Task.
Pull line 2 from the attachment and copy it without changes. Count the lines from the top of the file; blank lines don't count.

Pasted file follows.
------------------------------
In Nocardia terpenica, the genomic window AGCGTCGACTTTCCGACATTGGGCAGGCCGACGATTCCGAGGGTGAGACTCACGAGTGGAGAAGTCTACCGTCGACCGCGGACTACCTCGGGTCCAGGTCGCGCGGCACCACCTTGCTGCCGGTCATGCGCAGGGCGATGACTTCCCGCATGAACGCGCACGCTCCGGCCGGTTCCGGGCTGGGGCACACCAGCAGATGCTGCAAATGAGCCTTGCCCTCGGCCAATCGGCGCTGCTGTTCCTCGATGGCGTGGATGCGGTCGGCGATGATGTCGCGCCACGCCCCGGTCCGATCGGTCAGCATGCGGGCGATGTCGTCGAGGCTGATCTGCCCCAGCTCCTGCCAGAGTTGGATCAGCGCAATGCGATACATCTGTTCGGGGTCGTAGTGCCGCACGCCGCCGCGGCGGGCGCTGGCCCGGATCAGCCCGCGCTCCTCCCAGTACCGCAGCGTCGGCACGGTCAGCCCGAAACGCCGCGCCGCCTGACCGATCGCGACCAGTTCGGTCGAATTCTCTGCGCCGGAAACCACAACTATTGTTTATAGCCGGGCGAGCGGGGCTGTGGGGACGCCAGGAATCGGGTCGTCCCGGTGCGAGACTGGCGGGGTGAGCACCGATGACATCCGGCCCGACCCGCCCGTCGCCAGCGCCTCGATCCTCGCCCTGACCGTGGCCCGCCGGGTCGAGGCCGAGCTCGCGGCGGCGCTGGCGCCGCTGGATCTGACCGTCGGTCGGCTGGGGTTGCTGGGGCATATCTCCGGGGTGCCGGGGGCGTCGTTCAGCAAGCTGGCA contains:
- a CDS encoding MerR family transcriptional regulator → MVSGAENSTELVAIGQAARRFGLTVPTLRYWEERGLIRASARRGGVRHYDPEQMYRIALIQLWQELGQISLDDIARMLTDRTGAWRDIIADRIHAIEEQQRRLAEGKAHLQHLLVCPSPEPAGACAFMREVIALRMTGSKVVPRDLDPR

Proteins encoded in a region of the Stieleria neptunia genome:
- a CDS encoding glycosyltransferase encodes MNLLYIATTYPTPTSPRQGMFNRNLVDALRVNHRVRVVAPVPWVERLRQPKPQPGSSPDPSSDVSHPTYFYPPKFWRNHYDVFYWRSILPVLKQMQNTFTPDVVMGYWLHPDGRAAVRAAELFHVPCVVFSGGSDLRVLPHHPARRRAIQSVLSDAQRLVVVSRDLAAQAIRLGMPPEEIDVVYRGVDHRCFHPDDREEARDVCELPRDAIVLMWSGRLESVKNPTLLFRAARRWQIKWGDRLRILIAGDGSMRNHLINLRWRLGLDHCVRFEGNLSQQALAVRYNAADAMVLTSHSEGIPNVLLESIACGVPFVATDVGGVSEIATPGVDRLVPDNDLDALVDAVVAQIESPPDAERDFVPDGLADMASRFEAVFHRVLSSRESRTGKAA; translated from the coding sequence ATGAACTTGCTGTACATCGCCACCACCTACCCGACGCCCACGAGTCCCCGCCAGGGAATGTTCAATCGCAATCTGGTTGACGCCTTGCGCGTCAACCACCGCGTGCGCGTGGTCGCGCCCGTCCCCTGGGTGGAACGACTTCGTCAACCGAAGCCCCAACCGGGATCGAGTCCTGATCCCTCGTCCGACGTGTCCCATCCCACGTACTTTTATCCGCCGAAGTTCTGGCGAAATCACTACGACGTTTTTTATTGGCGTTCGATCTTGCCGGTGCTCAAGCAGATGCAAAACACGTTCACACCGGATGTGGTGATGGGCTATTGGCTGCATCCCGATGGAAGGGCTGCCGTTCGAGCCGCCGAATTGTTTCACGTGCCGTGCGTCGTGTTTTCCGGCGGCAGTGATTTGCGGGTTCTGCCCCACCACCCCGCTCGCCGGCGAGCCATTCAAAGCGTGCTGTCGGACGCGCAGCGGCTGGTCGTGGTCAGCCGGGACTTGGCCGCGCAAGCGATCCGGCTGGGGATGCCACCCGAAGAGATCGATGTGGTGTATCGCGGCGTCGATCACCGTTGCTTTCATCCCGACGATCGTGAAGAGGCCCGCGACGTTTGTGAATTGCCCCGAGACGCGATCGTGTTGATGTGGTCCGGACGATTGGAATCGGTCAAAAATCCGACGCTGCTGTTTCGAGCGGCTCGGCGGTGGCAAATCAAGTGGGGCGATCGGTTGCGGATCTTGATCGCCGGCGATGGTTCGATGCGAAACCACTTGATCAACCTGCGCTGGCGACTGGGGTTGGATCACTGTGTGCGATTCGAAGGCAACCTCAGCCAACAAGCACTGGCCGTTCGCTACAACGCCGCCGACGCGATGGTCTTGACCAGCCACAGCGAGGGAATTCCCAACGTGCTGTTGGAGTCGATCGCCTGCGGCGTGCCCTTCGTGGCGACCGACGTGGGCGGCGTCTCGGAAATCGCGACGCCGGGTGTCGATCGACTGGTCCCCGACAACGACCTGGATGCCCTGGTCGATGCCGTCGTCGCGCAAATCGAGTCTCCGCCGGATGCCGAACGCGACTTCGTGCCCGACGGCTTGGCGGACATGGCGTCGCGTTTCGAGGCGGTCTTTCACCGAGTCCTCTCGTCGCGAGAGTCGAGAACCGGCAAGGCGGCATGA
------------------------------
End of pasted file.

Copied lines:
- a CDS encoding MerR family transcriptional regulator → MVSGAENSTELVAIGQAARRFGLTVPTLRYWEERGLIRASARRGGVRHYDPEQMYRIALIQLWQELGQISLDDIARMLTDRTGAWRDIIADRIHAIEEQQRRLAEGKAHLQHLLVCPSPEPAGACAFMREVIALRMTGSKVVPRDLDPR